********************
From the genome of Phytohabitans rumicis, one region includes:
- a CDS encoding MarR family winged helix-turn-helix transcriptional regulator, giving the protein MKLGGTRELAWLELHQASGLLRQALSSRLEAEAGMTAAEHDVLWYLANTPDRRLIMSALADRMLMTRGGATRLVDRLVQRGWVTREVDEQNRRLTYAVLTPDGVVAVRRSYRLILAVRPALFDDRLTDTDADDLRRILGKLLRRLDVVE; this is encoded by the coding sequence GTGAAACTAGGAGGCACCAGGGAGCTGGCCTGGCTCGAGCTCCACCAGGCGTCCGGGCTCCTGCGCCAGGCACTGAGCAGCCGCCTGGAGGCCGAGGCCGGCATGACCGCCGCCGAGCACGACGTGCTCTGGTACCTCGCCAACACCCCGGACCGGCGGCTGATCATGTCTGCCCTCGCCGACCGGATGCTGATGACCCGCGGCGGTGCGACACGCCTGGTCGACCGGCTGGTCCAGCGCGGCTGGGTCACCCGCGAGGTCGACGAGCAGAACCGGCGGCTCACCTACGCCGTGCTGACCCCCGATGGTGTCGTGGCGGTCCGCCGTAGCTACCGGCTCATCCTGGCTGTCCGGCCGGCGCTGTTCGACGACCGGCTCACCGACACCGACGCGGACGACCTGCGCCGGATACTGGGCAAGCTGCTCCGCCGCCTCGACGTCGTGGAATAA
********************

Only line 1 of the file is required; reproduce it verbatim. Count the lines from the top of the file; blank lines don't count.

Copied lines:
From the genome of Phytohabitans rumicis, one region includes: